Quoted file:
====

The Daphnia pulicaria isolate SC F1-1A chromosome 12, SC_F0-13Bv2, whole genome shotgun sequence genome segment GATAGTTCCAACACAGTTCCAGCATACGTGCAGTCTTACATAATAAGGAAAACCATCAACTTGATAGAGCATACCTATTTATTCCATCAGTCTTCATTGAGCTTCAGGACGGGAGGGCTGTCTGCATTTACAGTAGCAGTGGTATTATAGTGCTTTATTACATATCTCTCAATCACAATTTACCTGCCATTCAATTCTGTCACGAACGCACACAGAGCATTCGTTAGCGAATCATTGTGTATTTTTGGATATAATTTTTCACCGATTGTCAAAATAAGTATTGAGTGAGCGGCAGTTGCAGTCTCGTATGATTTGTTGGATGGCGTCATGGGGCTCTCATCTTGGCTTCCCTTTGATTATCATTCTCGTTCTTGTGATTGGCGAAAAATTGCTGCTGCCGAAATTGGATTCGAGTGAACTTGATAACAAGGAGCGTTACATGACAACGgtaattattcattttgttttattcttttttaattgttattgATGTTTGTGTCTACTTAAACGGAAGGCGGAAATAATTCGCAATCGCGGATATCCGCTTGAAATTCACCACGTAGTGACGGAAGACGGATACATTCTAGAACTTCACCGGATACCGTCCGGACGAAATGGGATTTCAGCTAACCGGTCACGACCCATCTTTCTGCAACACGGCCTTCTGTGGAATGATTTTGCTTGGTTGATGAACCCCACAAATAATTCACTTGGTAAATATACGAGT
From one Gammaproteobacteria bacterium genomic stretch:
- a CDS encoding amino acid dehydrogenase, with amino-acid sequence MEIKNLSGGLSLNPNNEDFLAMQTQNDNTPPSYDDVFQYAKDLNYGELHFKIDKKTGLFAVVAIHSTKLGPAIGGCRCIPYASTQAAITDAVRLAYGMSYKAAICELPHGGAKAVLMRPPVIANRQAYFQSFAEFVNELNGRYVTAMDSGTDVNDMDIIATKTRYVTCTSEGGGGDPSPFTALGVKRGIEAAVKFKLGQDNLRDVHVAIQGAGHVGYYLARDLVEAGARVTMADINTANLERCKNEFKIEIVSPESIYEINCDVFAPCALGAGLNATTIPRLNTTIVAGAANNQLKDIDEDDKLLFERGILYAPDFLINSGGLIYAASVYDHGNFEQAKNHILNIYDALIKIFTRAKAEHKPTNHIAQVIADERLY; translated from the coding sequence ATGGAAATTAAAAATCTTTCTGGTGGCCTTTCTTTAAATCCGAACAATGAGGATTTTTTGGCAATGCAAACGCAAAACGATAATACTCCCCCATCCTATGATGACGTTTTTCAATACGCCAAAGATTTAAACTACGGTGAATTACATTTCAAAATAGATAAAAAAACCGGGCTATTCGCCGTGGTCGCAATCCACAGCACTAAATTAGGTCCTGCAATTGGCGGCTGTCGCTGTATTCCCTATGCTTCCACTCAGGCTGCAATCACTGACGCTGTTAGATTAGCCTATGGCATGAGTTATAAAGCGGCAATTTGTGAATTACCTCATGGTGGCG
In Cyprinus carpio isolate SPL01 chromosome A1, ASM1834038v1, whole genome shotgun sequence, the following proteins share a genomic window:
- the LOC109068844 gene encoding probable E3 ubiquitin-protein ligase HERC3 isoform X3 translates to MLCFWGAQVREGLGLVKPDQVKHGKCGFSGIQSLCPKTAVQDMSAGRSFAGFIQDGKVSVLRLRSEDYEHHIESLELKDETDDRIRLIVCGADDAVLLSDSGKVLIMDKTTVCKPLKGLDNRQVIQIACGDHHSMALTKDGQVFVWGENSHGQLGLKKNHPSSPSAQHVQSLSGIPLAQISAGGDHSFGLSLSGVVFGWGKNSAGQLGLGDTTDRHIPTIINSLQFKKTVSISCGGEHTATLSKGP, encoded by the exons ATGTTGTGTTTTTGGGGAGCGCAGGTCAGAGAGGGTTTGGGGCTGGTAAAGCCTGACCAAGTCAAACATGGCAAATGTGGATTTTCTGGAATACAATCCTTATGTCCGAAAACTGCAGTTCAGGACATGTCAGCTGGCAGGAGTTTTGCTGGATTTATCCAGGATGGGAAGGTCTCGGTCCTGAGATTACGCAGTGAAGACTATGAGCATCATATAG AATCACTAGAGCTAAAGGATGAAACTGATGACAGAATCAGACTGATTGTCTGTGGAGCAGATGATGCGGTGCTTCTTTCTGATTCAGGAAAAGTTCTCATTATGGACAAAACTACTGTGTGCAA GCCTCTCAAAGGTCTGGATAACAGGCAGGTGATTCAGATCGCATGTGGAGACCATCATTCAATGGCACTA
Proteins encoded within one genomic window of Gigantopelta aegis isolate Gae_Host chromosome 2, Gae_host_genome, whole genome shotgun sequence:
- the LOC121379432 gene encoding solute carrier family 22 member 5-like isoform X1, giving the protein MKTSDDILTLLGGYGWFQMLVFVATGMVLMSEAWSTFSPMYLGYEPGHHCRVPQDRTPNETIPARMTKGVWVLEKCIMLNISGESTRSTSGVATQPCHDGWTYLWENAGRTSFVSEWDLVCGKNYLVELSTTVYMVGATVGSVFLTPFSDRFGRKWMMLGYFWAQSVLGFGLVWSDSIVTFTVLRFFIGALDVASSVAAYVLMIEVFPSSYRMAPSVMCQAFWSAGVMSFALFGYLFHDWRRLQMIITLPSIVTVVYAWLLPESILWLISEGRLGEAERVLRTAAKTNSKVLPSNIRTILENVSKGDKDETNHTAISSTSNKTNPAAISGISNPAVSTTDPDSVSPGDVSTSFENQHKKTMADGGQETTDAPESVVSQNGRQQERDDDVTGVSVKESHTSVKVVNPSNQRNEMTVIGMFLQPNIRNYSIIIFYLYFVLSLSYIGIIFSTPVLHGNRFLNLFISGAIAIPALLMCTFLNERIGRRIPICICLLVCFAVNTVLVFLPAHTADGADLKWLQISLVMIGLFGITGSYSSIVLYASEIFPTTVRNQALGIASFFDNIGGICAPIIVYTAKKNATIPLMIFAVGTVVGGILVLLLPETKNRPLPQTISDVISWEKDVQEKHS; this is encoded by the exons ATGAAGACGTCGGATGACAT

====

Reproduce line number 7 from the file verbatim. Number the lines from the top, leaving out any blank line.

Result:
- the LOC121379432 gene encoding solute carrier family 22 member 5-like isoform X1, giving the protein MKTSDDILTLLGGYGWFQMLVFVATGMVLMSEAWSTFSPMYLGYEPGHHCRVPQDRTPNETIPARMTKGVWVLEKCIMLNISGESTRSTSGVATQPCHDGWTYLWENAGRTSFVSEWDLVCGKNYLVELSTTVYMVGATVGSVFLTPFSDRFGRKWMMLGYFWAQSVLGFGLVWSDSIVTFTVLRFFIGALDVASSVAAYVLMIEVFPSSYRMAPSVMCQAFWSAGVMSFALFGYLFHDWRRLQMIITLPSIVTVVYAWLLPESILWLISEGRLGEAERVLRTAAKTNSKVLPSNIRTILENVSKGDKDETNHTAISSTSNKTNPAAISGISNPAVSTTDPDSVSPGDVSTSFENQHKKTMADGGQETTDAPESVVSQNGRQQERDDDVTGVSVKESHTSVKVVNPSNQRNEMTVIGMFLQPNIRNYSIIIFYLYFVLSLSYIGIIFSTPVLHGNRFLNLFISGAIAIPALLMCTFLNERIGRRIPICICLLVCFAVNTVLVFLPAHTADGADLKWLQISLVMIGLFGITGSYSSIVLYASEIFPTTVRNQALGIASFFDNIGGICAPIIVYTAKKNATIPLMIFAVGTVVGGILVLLLPETKNRPLPQTISDVISWEKDVQEKHS; this is encoded by the exons ATGAAGACGTCGGATGACAT